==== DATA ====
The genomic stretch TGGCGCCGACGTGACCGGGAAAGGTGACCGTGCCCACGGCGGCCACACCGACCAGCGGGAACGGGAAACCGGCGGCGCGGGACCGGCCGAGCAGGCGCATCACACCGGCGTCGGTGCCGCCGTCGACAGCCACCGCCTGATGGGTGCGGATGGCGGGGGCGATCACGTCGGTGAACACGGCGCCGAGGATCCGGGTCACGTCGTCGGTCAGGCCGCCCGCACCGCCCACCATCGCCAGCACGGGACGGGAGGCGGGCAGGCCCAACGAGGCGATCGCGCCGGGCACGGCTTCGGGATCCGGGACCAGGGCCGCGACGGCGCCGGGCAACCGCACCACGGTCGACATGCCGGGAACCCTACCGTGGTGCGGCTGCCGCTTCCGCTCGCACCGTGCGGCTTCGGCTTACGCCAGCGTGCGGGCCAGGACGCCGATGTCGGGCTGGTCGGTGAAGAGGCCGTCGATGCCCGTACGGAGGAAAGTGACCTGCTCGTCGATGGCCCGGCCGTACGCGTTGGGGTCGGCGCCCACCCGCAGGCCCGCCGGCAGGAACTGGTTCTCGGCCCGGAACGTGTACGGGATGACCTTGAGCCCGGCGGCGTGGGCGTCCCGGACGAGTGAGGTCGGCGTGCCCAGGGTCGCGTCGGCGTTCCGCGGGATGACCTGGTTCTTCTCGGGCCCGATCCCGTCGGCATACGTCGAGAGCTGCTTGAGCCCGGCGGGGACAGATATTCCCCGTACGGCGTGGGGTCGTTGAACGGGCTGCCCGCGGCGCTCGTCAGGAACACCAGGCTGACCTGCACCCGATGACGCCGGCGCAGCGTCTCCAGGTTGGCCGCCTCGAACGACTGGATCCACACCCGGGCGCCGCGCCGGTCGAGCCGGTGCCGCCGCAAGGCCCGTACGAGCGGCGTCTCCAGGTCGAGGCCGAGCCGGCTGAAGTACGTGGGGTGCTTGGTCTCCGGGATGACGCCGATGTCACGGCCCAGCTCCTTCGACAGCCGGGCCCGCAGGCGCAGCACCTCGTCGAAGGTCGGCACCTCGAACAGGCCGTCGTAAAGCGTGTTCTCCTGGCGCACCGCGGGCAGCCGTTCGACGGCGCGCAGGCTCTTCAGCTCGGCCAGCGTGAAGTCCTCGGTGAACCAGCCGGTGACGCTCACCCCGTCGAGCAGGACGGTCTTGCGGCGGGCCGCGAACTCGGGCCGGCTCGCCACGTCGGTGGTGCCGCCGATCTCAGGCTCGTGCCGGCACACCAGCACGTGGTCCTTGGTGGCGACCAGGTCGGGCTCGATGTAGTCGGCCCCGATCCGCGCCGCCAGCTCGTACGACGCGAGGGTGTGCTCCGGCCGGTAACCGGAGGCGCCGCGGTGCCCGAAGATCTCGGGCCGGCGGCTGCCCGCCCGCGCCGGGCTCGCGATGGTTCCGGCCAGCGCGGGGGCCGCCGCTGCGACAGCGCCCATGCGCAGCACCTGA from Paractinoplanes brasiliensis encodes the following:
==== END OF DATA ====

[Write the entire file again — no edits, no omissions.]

The genomic stretch TGGCGCCGACGTGACCGGGAAAGGTGACCGTGCCCACGGCGGCCACACCGACCAGCGGGAACGGGAAACCGGCGGCGCGGGACCGGCCGAGCAGGCGCATCACACCGGCGTCGGTGCCGCCGTCGACAGCCACCGCCTGATGGGTGCGGATGGCGGGGGCGATCACGTCGGTGAACACGGCGCCGAGGATCCGGGTCACGTCGTCGGTCAGGCCGCCCGCACCGCCCACCATCGCCAGCACGGGACGGGAGGCGGGCAGGCCCAACGAGGCGATCGCGCCGGGCACGGCTTCGGGATCCGGGACCAGGGCCGCGACGGCGCCGGGCAACCGCACCACGGTCGACATGCCGGGAACCCTACCGTGGTGCGGCTGCCGCTTCCGCTCGCACCGTGCGGCTTCGGCTTACGCCAGCGTGCGGGCCAGGACGCCGATGTCGGGCTGGTCGGTGAAGAGGCCGTCGATGCCCGTACGGAGGAAAGTGACCTGCTCGTCGATGGCCCGGCCGTACGCGTTGGGGTCGGCGCCCACCCGCAGGCCCGCCGGCAGGAACTGGTTCTCGGCCCGGAACGTGTACGGGATGACCTTGAGCCCGGCGGCGTGGGCGTCCCGGACGAGTGAGGTCGGCGTGCCCAGGGTCGCGTCGGCGTTCCGCGGGATGACCTGGTTCTTCTCGGGCCCGATCCCGTCGGCATACGTCGAGAGCTGCTTGAGCCCGGCGGGGACAGATATTCCCCGTACGGCGTGGGGTCGTTGAACGGGCTGCCCGCGGCGCTCGTCAGGAACACCAGGCTGACCTGCACCCGATGACGCCGGCGCAGCGTCTCCAGGTTGGCCGCCTCGAACGACTGGATCCACACCCGGGCGCCGCGCCGGTCGAGCCGGTGCCGCCGCAAGGCCCGTACGAGCGGCGTCTCCAGGTCGAGGCCGAGCCGGCTGAAGTACGTGGGGTGCTTGGTCTCCGGGATGACGCCGATGTCACGGCCCAGCTCCTTCGACAGCCGGGCCCGCAGGCGCAGCACCTCGTCGAAGGTCGGCACCTCGAACAGGCCGTCGTAAAGCGTGTTCTCCTGGCGCACCGCGGGCAGCCGTTCGACGGCGCGCAGGCTCTTCAGCTCGGCCAGCGTGAAGTCCTCGGTGAACCAGCCGGTGACGCTCACCCCGTCGAGCAGGACGGTCTTGCGGCGGGCCGCGAACTCGGGCCGGCTCGCCACGTCGGTGGTGCCGCCGATCTCAGGCTCGTGCCGGCACACCAGCACGTGGTCCTTGGTGGCGACCAGGTCGGGCTCGATGTAGTCGGCCCCGATCCGCGCCGCCAGCTCGTACGACGCGAGGGTGTGCTCCGGCCGGTAACCGGAGGCGCCGCGGTGCCCGAAGATCTCGGGCCGGCGGCTGCCCGCCCGCGCCGGGCTCGCGATGGTTCCGGCCAGCGCGGGGGCCGCCGCTGCGACAGCGCCCATGCGCAGCACCTGA from Paractinoplanes brasiliensis encodes the following: